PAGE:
For those of you who have been with me for a long time, know that each year at this time, I do a post purely about Fritillaria meleagris or Snakedhead fritillaries.
Thirty years ago when we moved here, the woodland was full of brambles, docks and nettles. It took me a while to clear it all between the ancient trees before I could start planting.
I found one end of the woodland was always wet or damp and in the spring there was plenty of light and sunshine before the leaves came onto the trees so I thought I would try planting one packet of Fritillaria meleagris bulbs. I know they are really plants for damp meadows, but I would wait and see if they survived.
They certainly did survive, in fact they have liked it so much that they have increased 10 fold, 20 fold, even more! I now sprinkle the seed each year into areas in the woodland that aren’t so damp and they are increasing in those areas too, but the plants aren’t so tall.
For years we had problems with a local pheasant who came and thought what fun it would be to wander through grabbing at the flowers as he passed by, hence the rusty pheasant which my daughter gave me one year, to be the guard of the fritillaries. Don’t know if it has worked but I haven’t seen or heard Mr. Pheasant for a long time now.
I’m now ready to spread the fritillaries into the main garden, but that will be in the autumn and then you and I will have to wait until next April to see if my plan has worked!
They are just wonderful. Lucky you having so many.xxx
Thanks Dina, sprinkling the seed and having it wet all winter certainly helps!x
Such a beautiful display Pauline and rusty pheasant clearly doing a great job! I hope your extension plan is successful.
Thank you Denise, I always look forward to them flowering just as the daffodils in the woodland are going over, it’s one wave after another, after another. Soon it will be quiet in the woodland once the leaves come on the ancient trees, so I’m making the most of it now.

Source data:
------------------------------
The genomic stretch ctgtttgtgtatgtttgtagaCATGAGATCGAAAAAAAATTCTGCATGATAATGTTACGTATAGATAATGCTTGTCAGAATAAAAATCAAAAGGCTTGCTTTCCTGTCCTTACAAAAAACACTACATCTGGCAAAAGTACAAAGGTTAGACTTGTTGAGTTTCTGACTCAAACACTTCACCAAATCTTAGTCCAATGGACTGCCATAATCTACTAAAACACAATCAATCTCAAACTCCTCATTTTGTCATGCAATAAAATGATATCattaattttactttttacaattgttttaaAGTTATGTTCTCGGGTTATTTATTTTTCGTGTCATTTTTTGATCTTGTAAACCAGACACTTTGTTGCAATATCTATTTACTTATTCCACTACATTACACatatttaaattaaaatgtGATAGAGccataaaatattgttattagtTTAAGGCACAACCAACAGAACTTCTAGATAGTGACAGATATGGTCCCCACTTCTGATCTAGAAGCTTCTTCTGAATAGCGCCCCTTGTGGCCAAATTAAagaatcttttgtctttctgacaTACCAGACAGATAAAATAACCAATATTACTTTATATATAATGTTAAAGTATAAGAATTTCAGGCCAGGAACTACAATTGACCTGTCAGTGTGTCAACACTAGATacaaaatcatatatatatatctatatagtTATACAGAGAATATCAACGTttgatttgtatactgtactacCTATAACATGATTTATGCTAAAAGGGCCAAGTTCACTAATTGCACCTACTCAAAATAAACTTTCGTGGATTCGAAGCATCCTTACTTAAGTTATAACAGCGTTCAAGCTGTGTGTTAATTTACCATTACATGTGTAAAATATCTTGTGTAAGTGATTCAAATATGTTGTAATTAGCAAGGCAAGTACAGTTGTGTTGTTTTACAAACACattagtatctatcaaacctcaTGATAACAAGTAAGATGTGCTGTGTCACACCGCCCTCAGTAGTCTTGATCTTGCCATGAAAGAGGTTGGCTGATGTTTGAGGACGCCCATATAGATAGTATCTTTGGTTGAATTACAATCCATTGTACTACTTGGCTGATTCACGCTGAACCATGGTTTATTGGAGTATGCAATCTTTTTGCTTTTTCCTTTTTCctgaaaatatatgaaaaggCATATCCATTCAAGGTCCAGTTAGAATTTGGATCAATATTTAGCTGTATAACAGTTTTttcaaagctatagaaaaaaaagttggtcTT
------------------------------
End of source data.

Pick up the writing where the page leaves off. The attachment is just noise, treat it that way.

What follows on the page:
You’re such a wise and patient gardener, Pauline. I look forward to seeing your fritillaries each spring.
Wow Susie, wise and patient, I’ll agree with the patient, I think gardening teaches us to be patient, but wise, I don’t know about that! It was nice to see in Gardeners World on TV last night, that Monty Don’s fritillaries are growing in the same flooded conditions as mine, they really do love wet soil.
I love to see fritillaries and you are blessed with the damp ground at one end of your woodland to help boost them. At what point do you collect and distribute seed? My Mum was telling me recently that my Dad originally planted just one packet of bulbs and they too have spread greatly, but mostly in the slate chipping drive!
We have various underground streams through the garden Cathy, so some areas are always damp. It took me a long time to work out what would grow in these areas and I was lucky that the fritillaries seem very happy there. You can tell when the seed is ready, the stalk elongates and then the seed pod splits open,as soon as I see the first pod splitting I then collect a handful of seed and start sprinkling. I’m now sprinkling them in drier areas to see how they do there.
There they are! I’m glad I didn’t miss this post, I always enjoy hearing about them and it’s good to know they’re doing well and looking as excellent as ever.
I’ve been inspired to do the same here in a springtime damp location and so far so good. This spring there are seedlings blooming and it looks as if they like the spot. My only problem is the magnolia which is now growing in and sharing the same spot. They do fine together, but the spent magnolia petals overwhelm the similar color on the fritillaria blooms! You barely notice they’re in flower but I could have worse problems 😉
I’m glad you found this post Frank and I’m also very pleased that yours are growing so well and increasing nicely. Shame about the magnolia petals, not sure what you can do about that though!